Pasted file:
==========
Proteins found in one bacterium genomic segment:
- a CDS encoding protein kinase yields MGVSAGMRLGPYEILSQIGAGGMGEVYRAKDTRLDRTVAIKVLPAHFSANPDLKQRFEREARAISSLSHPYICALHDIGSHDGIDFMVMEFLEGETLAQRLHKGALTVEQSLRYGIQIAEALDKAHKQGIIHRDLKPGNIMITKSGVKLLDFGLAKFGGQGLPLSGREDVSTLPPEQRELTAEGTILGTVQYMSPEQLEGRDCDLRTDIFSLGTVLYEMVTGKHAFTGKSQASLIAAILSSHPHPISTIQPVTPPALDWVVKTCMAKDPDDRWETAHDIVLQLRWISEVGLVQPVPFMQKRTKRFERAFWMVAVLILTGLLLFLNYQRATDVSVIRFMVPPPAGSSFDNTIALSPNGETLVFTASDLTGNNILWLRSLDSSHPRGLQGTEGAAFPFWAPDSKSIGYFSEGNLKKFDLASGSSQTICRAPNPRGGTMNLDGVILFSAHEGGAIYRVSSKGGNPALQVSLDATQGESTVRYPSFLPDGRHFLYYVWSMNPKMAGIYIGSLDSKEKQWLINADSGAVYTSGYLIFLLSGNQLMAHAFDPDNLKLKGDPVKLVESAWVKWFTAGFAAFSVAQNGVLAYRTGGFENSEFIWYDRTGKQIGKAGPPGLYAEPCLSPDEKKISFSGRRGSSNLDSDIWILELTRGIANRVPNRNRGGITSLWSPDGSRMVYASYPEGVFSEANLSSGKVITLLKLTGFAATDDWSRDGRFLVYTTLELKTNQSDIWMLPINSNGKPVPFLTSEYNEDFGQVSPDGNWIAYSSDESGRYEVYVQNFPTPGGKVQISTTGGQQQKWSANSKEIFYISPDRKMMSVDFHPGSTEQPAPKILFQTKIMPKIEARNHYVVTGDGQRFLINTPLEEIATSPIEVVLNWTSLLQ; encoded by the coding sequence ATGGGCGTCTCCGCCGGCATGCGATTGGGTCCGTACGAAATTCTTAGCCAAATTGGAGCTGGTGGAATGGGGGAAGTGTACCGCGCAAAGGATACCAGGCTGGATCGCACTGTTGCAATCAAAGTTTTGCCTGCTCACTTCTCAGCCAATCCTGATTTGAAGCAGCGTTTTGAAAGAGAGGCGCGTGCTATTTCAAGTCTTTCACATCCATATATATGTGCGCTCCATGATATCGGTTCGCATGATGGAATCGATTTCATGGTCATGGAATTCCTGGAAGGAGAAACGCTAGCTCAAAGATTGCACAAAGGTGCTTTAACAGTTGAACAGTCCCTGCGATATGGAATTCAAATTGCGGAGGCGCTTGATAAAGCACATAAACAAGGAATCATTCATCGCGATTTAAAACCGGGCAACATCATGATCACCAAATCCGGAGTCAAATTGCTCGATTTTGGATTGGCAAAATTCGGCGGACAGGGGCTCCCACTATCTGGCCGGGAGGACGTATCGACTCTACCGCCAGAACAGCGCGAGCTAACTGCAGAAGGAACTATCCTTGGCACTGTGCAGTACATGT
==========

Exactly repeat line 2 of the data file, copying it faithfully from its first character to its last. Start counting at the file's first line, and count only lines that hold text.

- a CDS encoding protein kinase yields MGVSAGMRLGPYEILSQIGAGGMGEVYRAKDTRLDRTVAIKVLPAHFSANPDLKQRFEREARAISSLSHPYICALHDIGSHDGIDFMVMEFLEGETLAQRLHKGALTVEQSLRYGIQIAEALDKAHKQGIIHRDLKPGNIMITKSGVKLLDFGLAKFGGQGLPLSGREDVSTLPPEQRELTAEGTILGTVQYMSPEQLEGRDCDLRTDIFSLGTVLYEMVTGKHAFTGKSQASLIAAILSSHPHPISTIQPVTPPALDWVVKTCMAKDPDDRWETAHDIVLQLRWISEVGLVQPVPFMQKRTKRFERAFWMVAVLILTGLLLFLNYQRATDVSVIRFMVPPPAGSSFDNTIALSPNGETLVFTASDLTGNNILWLRSLDSSHPRGLQGTEGAAFPFWAPDSKSIGYFSEGNLKKFDLASGSSQTICRAPNPRGGTMNLDGVILFSAHEGGAIYRVSSKGGNPALQVSLDATQGESTVRYPSFLPDGRHFLYYVWSMNPKMAGIYIGSLDSKEKQWLINADSGAVYTSGYLIFLLSGNQLMAHAFDPDNLKLKGDPVKLVESAWVKWFTAGFAAFSVAQNGVLAYRTGGFENSEFIWYDRTGKQIGKAGPPGLYAEPCLSPDEKKISFSGRRGSSNLDSDIWILELTRGIANRVPNRNRGGITSLWSPDGSRMVYASYPEGVFSEANLSSGKVITLLKLTGFAATDDWSRDGRFLVYTTLELKTNQSDIWMLPINSNGKPVPFLTSEYNEDFGQVSPDGNWIAYSSDESGRYEVYVQNFPTPGGKVQISTTGGQQQKWSANSKEIFYISPDRKMMSVDFHPGSTEQPAPKILFQTKIMPKIEARNHYVVTGDGQRFLINTPLEEIATSPIEVVLNWTSLLQ; encoded by the coding sequence ATGGGCGTCTCCGCCGGCATGCGATTGGGTCCGTACGAAATTCTTAGCCAAATTGGAGCTGGTGGAATGGGGGAAGTGTACCGCGCAAAGGATACCAGGCTGGATCGCACTGTTGCAATCAAAGTTTTGCCTGCTCACTTCTCAGCCAATCCTGATTTGAAGCAGCGTTTTGAAAGAGAGGCGCGTGCTATTTCAAGTCTTTCACATCCATATATATGTGCGCTCCATGATATCGGTTCGCATGATGGAATCGATTTCATGGTCATGGAATTCCTGGAAGGAGAAACGCTAGCTCAAAGATTGCACAAAGGTGCTTTAACAGTTGAACAGTCCCTGCGATATGGAATTCAAATTGCGGAGGCGCTTGATAAAGCACATAAACAAGGAATCATTCATCGCGATTTAAAACCGGGCAACATCATGATCACCAAATCCGGAGTCAAATTGCTCGATTTTGGATTGGCAAAATTCGGCGGACAGGGGCTCCCACTATCTGGCCGGGAGGACGTATCGACTCTACCGCCAGAACAGCGCGAGCTAACTGCAGAAGGAACTATCCTTGGCACTGTGCAGTACATGT